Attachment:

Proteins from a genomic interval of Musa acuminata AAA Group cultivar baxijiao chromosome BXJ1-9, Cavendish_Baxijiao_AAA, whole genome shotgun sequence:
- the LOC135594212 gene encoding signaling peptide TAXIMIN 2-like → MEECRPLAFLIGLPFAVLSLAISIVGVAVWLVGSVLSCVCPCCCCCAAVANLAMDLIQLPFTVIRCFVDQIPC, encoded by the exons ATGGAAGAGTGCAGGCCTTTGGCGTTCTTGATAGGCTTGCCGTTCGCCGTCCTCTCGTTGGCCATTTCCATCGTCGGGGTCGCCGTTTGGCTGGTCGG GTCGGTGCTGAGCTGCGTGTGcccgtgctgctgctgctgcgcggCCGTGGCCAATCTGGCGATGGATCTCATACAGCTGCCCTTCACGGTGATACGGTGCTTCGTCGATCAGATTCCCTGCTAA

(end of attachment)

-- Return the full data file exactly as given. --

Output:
Proteins from a genomic interval of Musa acuminata AAA Group cultivar baxijiao chromosome BXJ1-9, Cavendish_Baxijiao_AAA, whole genome shotgun sequence:
- the LOC135594212 gene encoding signaling peptide TAXIMIN 2-like → MEECRPLAFLIGLPFAVLSLAISIVGVAVWLVGSVLSCVCPCCCCCAAVANLAMDLIQLPFTVIRCFVDQIPC, encoded by the exons ATGGAAGAGTGCAGGCCTTTGGCGTTCTTGATAGGCTTGCCGTTCGCCGTCCTCTCGTTGGCCATTTCCATCGTCGGGGTCGCCGTTTGGCTGGTCGG GTCGGTGCTGAGCTGCGTGTGcccgtgctgctgctgctgcgcggCCGTGGCCAATCTGGCGATGGATCTCATACAGCTGCCCTTCACGGTGATACGGTGCTTCGTCGATCAGATTCCCTGCTAA